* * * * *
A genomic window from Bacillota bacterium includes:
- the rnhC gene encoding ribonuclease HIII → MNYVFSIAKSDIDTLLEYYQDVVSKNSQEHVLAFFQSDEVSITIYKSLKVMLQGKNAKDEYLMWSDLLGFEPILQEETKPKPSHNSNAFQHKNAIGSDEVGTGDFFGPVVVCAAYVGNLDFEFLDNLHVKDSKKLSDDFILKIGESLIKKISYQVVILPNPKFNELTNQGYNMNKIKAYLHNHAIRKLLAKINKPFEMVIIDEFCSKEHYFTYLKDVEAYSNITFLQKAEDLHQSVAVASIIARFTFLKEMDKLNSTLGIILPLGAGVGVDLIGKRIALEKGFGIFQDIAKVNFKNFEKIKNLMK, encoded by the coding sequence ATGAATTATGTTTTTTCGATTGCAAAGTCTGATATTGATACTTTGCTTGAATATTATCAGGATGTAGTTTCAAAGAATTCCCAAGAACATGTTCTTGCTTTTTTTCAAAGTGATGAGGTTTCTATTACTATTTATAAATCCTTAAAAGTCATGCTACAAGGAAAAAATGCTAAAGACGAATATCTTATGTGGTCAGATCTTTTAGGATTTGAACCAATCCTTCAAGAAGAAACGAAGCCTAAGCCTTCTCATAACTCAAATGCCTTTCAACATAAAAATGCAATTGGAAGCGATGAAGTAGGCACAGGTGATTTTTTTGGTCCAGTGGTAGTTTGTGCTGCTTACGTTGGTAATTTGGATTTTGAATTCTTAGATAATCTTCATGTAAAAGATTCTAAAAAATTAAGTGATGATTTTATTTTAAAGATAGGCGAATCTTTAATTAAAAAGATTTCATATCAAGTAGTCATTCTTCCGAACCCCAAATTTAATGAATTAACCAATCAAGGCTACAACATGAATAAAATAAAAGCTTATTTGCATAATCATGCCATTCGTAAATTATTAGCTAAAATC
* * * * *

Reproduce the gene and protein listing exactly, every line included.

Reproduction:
A genomic window from Bacillota bacterium includes:
- the rnhC gene encoding ribonuclease HIII → MNYVFSIAKSDIDTLLEYYQDVVSKNSQEHVLAFFQSDEVSITIYKSLKVMLQGKNAKDEYLMWSDLLGFEPILQEETKPKPSHNSNAFQHKNAIGSDEVGTGDFFGPVVVCAAYVGNLDFEFLDNLHVKDSKKLSDDFILKIGESLIKKISYQVVILPNPKFNELTNQGYNMNKIKAYLHNHAIRKLLAKINKPFEMVIIDEFCSKEHYFTYLKDVEAYSNITFLQKAEDLHQSVAVASIIARFTFLKEMDKLNSTLGIILPLGAGVGVDLIGKRIALEKGFGIFQDIAKVNFKNFEKIKNLMK, encoded by the coding sequence ATGAATTATGTTTTTTCGATTGCAAAGTCTGATATTGATACTTTGCTTGAATATTATCAGGATGTAGTTTCAAAGAATTCCCAAGAACATGTTCTTGCTTTTTTTCAAAGTGATGAGGTTTCTATTACTATTTATAAATCCTTAAAAGTCATGCTACAAGGAAAAAATGCTAAAGACGAATATCTTATGTGGTCAGATCTTTTAGGATTTGAACCAATCCTTCAAGAAGAAACGAAGCCTAAGCCTTCTCATAACTCAAATGCCTTTCAACATAAAAATGCAATTGGAAGCGATGAAGTAGGCACAGGTGATTTTTTTGGTCCAGTGGTAGTTTGTGCTGCTTACGTTGGTAATTTGGATTTTGAATTCTTAGATAATCTTCATGTAAAAGATTCTAAAAAATTAAGTGATGATTTTATTTTAAAGATAGGCGAATCTTTAATTAAAAAGATTTCATATCAAGTAGTCATTCTTCCGAACCCCAAATTTAATGAATTAACCAATCAAGGCTACAACATGAATAAAATAAAAGCTTATTTGCATAATCATGCCATTCGTAAATTATTAGCTAAAATC